Searching, Synthesizing, Analyzing in the 21st Century ‘Stacks’

by Mark Gordon, Librarian, Oceana High School, Pacifica, California

For his Senior Exhibition, Oleg wanted to explore the ethical and practical issues surrounding the privacy issue on the Internet. He realized after a talk with me that this was a fast-breaking, currently evolving issue. It was likely that there would be few books on it, because of the typical long lag time from writing to publication involved in book publishing. Likewise for reference books.

He decided to check the periodicals indexes to try to find background information, and he found many references. He was able to use our back files of magazines, and also our online cd-rom full-text magazine index. It seemed to him, though, that the best information on this topic might be located on the Internet itself. So he logged on to the World Wide Web. He did a search using a service called “Web Crawler.” This “search engine” actually examines the text of all items stored on all computers currently connected to the World Wide Web and seeks matches to the words entered for searching. The term “privacy” yielded a vast list of items. >From the list it was not immediately possible to evaluate the merits of each listing, but eventually Oleg found the Electronic Freedom Foundation (EFF) and the Electronic Privacy Information Center (EPIC). He also found government documents examining privacy versus legitimate investigative work in criminal cases.

Next, he found the address of a leading commentator in computer magazines on the issue of privacy. Oleg was able to arrange an interview with this person (who was based, luckily, in a large city near our school). The interview was thrilling for him. The writer was very opinionated and gave him a lens through which to look at the information he was finding on-line and in the periodicals.

The problem Oleg was facing as he developed his exhibition was the classic problem all scholars face. How could he tell the validity of the information he was encountering? Was it harebrained or reasonable? What was the point of view of the various authors? Did they have an axe to grind? How could he link the current controversy with similar issues in the past involving, for example, government eavesdropping? These concerns led Oleg deeper into his research.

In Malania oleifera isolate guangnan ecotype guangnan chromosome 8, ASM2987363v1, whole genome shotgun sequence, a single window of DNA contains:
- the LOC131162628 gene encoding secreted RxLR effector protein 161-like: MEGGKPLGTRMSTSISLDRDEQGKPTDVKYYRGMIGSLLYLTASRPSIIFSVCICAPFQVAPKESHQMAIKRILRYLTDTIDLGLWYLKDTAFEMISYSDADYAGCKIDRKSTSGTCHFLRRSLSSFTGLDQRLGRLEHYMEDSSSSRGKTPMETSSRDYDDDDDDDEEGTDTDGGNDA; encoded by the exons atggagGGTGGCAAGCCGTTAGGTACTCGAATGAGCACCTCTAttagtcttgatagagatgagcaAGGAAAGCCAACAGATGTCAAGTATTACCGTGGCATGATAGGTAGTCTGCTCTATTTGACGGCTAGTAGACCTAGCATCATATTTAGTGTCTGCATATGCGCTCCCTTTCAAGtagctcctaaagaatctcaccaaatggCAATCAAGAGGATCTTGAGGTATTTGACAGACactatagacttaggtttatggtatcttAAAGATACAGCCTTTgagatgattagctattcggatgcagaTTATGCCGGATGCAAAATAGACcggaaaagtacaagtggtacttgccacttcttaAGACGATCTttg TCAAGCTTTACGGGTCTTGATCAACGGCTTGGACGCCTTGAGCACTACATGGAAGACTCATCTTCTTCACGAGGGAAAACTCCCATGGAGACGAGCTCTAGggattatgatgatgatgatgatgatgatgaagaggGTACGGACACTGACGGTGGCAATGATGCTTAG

The exhibition was a great success. In the end Oleg was able to come to his own conclusion: encryption to prevent access should be supported, even though the government would be somewhat hampered when investigating criminal activities. He defended his ideas based on real understanding of the issues. He was able to represent the contending positions and the tradeoffs implicit in the resolution of the controversy one way or the other.

Oleg’s exhibition demonstrated some of the strengths of merging traditional with new library activities. The librarian’s role was key from the beginning of the project. He or she is an information manager, selecting and organizing materials and providing access. He or she empowers students to design a strategy for locating information they need based on the type of query they have. The librarian and the teachers both assist in the development of habits of mind the student can use in determining the value of the information they uncover. Finally, the librarian supports the student’s use of the Internet to locate people knowledgable about something of value to the student, and then allowing an exchange between the student and this individual. Powerful stuff!

Oleg left the process pleased with himself. He learned a tremendous amount about Constitutional protections and about the issues surrounding this particular controversy. He has confidence that he can tackle any query with the structure for inquiry he has developed. He is aware that he can begin to uncover the hidden “stuff” behind an idea, because he knows the questions he should be asking himself.

Without the librarian in the school serving as information manager and information mentor, could Oleg’s triumph have occurred?